Great Promise is Cut a Bit Short in "Mr. Wolf" at the Cleveland Play House

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Mr. Wolf

Through April 24 at the Cleveland Play House, 1407 Euclid Avenue, 216-241-6000.

It is impossible to conceive of the emotions and torments that would plague a parent whose child had been kidnapped. It is equally difficult to imagine why a playwright would short-circuit his own intriguing story. Still, those are the challenges facing playwright Rajiv Joseph in Mr. Wolf, now at the Cleveland Play House.

After an opening scene that pulses with intrigue laced with heady discussions about infinity and the cosmos, the play slowly devolves into a domestic drama with snatches of a police investigation. It is indeed rare to see a play begins so promisingly and then meander away from glorious possibilities to settle for a handful of mundane clichés.

There's no denying that this production is superbly handsome to look at, thanks to scenic designer Timothy R. Mackabee, starting with a book-stuffed library in someone's home. It is there that we meet 15-year-old Theresa and an older gentleman, Mr. Wolf, who comes back from the store with an urgent agenda. According to him, "the world is coming" and about to enter their lives, and Wolf has brought Theresa a warm coat, sneakers and some chocolate to prepare for the journey.

These logistical preparations take place next to a blackboard where Theresa has been drawing maps of the stars and using colored chalk to illustrate the most distant known galaxy. Is she a savant, as she postulates the possibilities that infinity provides? And what is their relationship? This may be one of the most exquisitely mystifying yet entirely involving starts to a play in recent memory. And that mystery is further enhanced when Mr. Wolf claims he's about to commit suicide, followed by an unexpected set change between scenes one and two.

It is at that point that we are thrust back in time into a fairly conventional yet quietly unsettling story. Michael, Theresa's father, is working out his issues a couple years after Theresa's disappearance when she was three years old. At this point he has established rules for dealing with a vanished child, and he just finished sharing them with others in a support group setting when Julie shows up. She too has had her child abducted, and she says, "I don't want to live."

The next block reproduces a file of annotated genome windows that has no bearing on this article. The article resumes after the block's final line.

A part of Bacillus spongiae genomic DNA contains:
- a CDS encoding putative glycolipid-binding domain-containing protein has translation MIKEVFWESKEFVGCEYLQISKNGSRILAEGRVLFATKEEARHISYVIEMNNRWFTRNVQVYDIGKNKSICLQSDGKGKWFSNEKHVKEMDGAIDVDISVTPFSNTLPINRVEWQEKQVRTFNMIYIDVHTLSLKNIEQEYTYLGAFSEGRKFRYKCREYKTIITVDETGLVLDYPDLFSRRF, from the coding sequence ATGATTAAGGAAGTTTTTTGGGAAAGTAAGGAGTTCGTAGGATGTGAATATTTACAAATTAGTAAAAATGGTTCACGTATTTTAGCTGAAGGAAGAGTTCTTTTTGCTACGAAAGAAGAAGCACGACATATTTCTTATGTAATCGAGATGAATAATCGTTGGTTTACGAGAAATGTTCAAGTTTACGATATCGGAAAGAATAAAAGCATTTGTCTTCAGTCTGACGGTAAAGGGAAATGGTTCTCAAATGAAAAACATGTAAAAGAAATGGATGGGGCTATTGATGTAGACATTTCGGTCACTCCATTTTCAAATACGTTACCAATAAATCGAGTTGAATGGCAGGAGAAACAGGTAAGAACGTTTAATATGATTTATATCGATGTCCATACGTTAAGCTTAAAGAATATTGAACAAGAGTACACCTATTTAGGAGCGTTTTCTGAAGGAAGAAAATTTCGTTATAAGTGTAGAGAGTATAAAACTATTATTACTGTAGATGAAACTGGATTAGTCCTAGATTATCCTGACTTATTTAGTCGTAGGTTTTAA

Michael shares with her some of his rules, one of which is: "Don't talk to them if they're not there." As ensuing flashback and flash-forward scenes indicate, Michael and Julie get married, a union that is tested when Theresa is eventually found, and Hana, Theresa's biological mother and Michael's ex-wife, shows up to welcome her home.

Trouble is, home for Theresa is the library in the house where Mr. Wolf, a professor of astronomy at a community college, has kept her safe and sound. You see, the old guy thinks Theresa is a prophet from God who can plumb the intricacies of infinity and save everyone. Okay, he's malevolently bonkers, a fact that is proven when some of his other activities are revealed. But little Theresa gradually figured out that she could stay safe if she played Wolf's game, becoming expert at running the stargazing scam that he set in motion.

In the key role of Theresa, Juliet Brett is small, fragile and seems slightly under-developed even for a 15-year-old. And that would be expected, having been held in the confines of Mr. Wolf's house and imagination. In this difficult role, Brett is hauntingly arresting. John de Lancie conjures up such a fascinating character as Mr. Wolf in scene one, we feel quite bereft as we find he won't return, except for a rather perfunctory flashback towards the end. He also plays a couple smaller roles, when Theresa sees Mr. Wolf in the shape of a doctor and a police detective, that aren't nearly as interesting.

Michael and Julie are played by Todd Cerveris and Rebecca Brooksher, with Jessica Dickey turning in an edgy, blunt-speaking turn as Hana. They do a fine job in roles that feel, weirdly, almost superfluous. The writer is clearly more interested in Theresa and Mr. Wolf, yet he spends most of the play with the other three, without ever going deep enough into their specific stories. This Law & Order: Astrological Victims Unit whimpers to a close as the adults gather around Theresa in the now empty library where she was kept, and they reach a Kumbaya moment that feels depressingly pre-fabricated.

If only we could go back in time to the end of the first scene. That's when Mr. Wolf gives Theresa a piece of advice for the moment when the police finally break down the door and find her. He tells her to focus on inquiry, keep asking questions, keep them off balance. Had the immensely talented Joseph been more willing to follow that splendid advice in his writing, Mr. Wolf would be vibrant instead familiar, open to possibilities instead of ultimately standing pat.

Mr. Wolf

Through April 24 at the Cleveland Play House, 1407 Euclid Avenue, 216-241-6000.

About The Author

Christine Howey

Christine Howey has been reviewing theater since 1997, first at Cleveland Free Times and then for other publications including City Pages in Minneapolis, MN and The Plain Dealer. Her blog, Rave and Pan, also features her play reviews. Christine is a former stage actor and director, primarily at Dobama Theatre...
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